Right to the cliff edge
Theresa May tells MPs to ‘hold their nerve’, writes Eddie Ford, but the EU will not blink. So will she risk a no-deal?
Everything seems to indicate that Theresa May is running the clock down on Brexit in an extraordinarily risky game of chicken. In her February 12 statement to parliament, the prime minister asked MPs to “hold their nerve” in order to “get the changes this house requires and deliver Brexit on time” - meaning, of course, legally binding changes to the Irish backstop, as ‘mandated’ by the passing of the Brady amendment calling for “alternative arrangements”.
May would have us believe that talks with the European Union are at a “crucial stage”, even though EU leaders have maintained a solid front - comprehensively rejecting the notion of rewriting the withdrawal agreement that they spent a torturous two years negotiating. Indeed, only a week ago Donald Tusk, president of the European Council, made his now legendary remark about there being a “special place in hell” for those who promoted Brexit without having a clue about how to make it a reality.
But despite admitting in the Commons that the EU has not budged on the withdrawal agreement, the prime minister is apparently determined to carry on as before - perhaps meeting the definition of madness of doing the same thing over and over again and expecting a different result. The main thing we learned from her statement was confirmation that the amendable motion on Brexit to be debated on February 14 will reflect the Brady amendment and also that if no revised deal was ready to be voted on by February 27 - which looks increasingly likely - then a further amendable motion will be tabled. Afterwards she was asked an interesting question by the dogged former attorney general, Dominic Grieve, as to how a departure date of March 29 would actually work, given that the Constitutional Reform and Governance Act stipulates that treaties cannot be ratified without a waiting period of 21 Commons sitting days. May revealingly replied that, “where there’s insufficient time remaining”, the usual waiting period for international agreements could be potentially waived “with parliament’s consent” - obviously laying open the possibility that the ‘meaningful vote’ might not take place until well into March. This would mean going right up to the cliff edge and peeking at the jagged rocks below.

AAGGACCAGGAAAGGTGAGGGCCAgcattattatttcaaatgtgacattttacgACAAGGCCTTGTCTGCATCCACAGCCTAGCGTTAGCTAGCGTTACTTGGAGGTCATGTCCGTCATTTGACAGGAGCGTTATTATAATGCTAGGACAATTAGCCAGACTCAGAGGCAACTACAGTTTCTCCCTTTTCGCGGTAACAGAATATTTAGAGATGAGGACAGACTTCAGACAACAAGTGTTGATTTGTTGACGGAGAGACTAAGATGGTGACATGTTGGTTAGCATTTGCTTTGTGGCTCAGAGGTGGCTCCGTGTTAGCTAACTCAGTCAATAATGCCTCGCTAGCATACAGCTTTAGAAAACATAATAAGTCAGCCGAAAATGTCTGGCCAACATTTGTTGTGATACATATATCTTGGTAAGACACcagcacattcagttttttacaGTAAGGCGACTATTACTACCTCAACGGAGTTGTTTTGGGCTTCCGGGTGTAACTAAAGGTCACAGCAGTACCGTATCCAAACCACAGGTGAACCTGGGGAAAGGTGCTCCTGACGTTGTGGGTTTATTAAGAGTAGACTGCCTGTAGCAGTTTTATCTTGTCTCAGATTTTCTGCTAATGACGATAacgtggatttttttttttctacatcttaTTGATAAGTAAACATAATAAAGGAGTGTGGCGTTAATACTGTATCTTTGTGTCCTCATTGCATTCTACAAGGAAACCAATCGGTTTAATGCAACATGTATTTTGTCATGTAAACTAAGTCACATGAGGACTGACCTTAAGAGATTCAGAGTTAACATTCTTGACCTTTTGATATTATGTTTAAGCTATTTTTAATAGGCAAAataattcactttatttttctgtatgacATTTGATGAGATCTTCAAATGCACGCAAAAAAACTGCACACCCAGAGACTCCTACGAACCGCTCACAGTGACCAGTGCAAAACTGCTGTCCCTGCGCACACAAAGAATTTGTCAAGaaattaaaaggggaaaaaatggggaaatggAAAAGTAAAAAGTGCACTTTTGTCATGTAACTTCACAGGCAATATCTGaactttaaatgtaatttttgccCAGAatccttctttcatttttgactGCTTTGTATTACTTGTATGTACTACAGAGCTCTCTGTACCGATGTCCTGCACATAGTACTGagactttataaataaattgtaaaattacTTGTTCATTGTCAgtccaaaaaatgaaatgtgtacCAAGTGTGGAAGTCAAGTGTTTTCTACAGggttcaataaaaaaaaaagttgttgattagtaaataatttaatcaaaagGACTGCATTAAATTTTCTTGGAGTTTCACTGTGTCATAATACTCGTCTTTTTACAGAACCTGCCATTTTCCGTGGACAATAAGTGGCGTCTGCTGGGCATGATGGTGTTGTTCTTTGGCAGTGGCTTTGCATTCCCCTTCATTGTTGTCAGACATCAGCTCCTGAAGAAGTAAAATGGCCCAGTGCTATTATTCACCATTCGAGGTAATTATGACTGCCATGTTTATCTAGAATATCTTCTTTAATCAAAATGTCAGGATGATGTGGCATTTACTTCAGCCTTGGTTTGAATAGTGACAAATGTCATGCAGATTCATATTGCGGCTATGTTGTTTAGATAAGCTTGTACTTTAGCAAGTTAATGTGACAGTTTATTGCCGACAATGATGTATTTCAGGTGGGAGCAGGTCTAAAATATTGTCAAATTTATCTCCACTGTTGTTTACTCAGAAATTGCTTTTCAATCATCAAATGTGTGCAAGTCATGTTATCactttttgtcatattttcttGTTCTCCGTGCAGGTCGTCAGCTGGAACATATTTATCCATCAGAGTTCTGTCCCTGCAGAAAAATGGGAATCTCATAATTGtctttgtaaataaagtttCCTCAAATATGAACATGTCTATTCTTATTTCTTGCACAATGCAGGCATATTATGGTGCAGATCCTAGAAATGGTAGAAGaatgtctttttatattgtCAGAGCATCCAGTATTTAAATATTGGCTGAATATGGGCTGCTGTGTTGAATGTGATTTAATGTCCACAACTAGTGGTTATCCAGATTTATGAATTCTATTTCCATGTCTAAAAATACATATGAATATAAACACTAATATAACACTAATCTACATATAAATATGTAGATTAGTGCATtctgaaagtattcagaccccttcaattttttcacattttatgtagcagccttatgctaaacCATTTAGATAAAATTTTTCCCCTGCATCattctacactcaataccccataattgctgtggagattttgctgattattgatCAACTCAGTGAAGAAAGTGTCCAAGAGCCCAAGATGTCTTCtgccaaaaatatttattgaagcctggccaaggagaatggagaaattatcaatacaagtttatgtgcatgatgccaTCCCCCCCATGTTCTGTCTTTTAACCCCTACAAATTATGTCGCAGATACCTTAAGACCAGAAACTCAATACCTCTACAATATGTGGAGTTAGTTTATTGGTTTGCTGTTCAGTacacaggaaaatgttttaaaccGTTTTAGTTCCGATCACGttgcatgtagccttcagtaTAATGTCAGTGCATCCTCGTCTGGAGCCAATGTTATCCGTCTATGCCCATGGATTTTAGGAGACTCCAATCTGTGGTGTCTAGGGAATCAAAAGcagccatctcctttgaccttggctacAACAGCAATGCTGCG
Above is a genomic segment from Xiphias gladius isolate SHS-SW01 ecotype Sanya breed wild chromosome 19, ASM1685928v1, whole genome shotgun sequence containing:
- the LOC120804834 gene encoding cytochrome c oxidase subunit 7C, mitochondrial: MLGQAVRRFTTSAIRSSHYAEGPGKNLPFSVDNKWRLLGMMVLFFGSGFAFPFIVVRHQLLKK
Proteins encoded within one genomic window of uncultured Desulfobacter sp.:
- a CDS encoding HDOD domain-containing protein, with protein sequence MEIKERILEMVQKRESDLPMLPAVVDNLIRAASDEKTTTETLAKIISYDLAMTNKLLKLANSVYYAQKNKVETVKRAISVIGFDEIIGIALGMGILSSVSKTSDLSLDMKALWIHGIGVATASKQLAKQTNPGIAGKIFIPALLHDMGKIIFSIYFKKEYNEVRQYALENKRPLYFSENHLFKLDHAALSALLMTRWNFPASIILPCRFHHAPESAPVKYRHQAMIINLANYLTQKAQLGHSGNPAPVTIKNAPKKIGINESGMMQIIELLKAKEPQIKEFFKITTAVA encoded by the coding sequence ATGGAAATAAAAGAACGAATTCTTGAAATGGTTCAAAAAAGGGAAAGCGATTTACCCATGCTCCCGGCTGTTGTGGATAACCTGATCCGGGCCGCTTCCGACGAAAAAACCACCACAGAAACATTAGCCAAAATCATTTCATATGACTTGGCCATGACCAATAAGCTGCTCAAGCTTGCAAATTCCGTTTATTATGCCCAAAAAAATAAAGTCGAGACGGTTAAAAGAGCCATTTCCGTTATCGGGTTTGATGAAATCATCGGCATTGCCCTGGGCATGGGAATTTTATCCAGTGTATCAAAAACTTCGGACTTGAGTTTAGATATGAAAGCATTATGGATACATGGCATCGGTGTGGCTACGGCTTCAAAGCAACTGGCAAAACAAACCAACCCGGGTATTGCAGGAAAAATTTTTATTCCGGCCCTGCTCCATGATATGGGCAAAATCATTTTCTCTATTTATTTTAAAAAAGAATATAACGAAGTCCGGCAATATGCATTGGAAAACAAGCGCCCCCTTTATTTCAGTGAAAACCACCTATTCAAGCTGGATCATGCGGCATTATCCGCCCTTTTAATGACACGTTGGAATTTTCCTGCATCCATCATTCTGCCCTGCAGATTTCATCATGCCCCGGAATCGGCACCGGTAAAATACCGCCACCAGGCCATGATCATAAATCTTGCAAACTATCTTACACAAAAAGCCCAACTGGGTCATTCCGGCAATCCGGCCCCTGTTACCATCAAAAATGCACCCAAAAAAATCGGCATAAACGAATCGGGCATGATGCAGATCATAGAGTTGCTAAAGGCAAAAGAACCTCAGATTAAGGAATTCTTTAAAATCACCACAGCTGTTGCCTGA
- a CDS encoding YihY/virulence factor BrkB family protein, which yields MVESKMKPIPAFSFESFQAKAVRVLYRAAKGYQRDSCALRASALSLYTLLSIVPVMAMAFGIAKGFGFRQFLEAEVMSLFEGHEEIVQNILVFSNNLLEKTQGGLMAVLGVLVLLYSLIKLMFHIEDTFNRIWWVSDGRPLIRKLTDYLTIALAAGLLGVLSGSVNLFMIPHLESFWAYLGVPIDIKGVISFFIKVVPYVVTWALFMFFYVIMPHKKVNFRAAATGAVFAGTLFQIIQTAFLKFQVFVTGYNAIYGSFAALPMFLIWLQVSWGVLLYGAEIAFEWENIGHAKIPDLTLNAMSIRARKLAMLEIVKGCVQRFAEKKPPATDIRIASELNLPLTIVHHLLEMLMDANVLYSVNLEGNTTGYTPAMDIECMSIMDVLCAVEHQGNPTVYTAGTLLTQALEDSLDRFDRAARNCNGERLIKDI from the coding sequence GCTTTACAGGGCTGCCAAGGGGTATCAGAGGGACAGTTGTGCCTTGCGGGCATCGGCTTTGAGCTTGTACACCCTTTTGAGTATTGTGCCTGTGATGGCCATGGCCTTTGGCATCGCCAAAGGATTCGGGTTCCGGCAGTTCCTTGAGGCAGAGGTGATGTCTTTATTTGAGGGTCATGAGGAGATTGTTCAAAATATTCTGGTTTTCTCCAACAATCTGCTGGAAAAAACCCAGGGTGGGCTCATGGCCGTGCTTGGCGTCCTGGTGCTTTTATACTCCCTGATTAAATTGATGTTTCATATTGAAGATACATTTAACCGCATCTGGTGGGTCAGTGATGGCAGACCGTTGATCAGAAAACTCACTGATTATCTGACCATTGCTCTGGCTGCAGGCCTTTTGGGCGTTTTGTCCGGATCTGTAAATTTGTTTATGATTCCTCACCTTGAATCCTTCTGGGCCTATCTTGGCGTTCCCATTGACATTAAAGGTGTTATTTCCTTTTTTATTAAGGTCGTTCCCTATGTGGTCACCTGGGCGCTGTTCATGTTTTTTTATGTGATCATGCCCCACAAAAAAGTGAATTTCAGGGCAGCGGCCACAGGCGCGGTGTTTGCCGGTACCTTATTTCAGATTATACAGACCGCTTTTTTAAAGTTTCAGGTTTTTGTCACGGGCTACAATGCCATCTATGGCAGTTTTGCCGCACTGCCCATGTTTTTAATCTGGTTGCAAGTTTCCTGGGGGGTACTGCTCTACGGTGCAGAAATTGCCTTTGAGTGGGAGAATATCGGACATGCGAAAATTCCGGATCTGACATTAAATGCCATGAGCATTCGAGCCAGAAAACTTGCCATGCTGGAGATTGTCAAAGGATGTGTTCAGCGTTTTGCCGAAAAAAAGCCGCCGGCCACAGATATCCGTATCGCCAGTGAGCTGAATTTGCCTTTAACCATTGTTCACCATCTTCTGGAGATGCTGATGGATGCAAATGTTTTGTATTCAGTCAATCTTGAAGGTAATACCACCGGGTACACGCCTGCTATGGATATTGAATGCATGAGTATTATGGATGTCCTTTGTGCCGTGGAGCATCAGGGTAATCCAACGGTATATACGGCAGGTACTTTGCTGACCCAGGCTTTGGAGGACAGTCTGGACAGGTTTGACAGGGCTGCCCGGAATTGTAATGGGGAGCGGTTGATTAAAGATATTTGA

Responding to the prime minister’s comments, Jeremy Corbyn said she had offered MPs only “more excuses and more delays” - she was “deliberately” and “recklessly” running down the clock until as late as possible in the hope that MPs are “blackmailed” into backing her “deeply flawed deal”. Last week, as we know, Corbyn wrote to the prime minister making five demands in return for Labour support - although, significantly, the letter did not mention the previous Labour demand that any deal must deliver the “exact same benefits” as current EU membership - an impossible test to pass, of course.
Various rightwing ‘remainers’ in the Labour Party loudly protested against the letter, making out that Corbyn was ditching last year’s conference motion to “support all options remaining on the table, including campaigning for a public vote” - these MPs are dreaming of a second referendum that will overturn Brexit. But the Labour leader was saying nothing new, as right from the beginning it was clear that he wants some form of Brino (‘Brexit in name only’) - being perceived as an anti-Brexit party might seriously hinder Labour’s chances of winning a general election.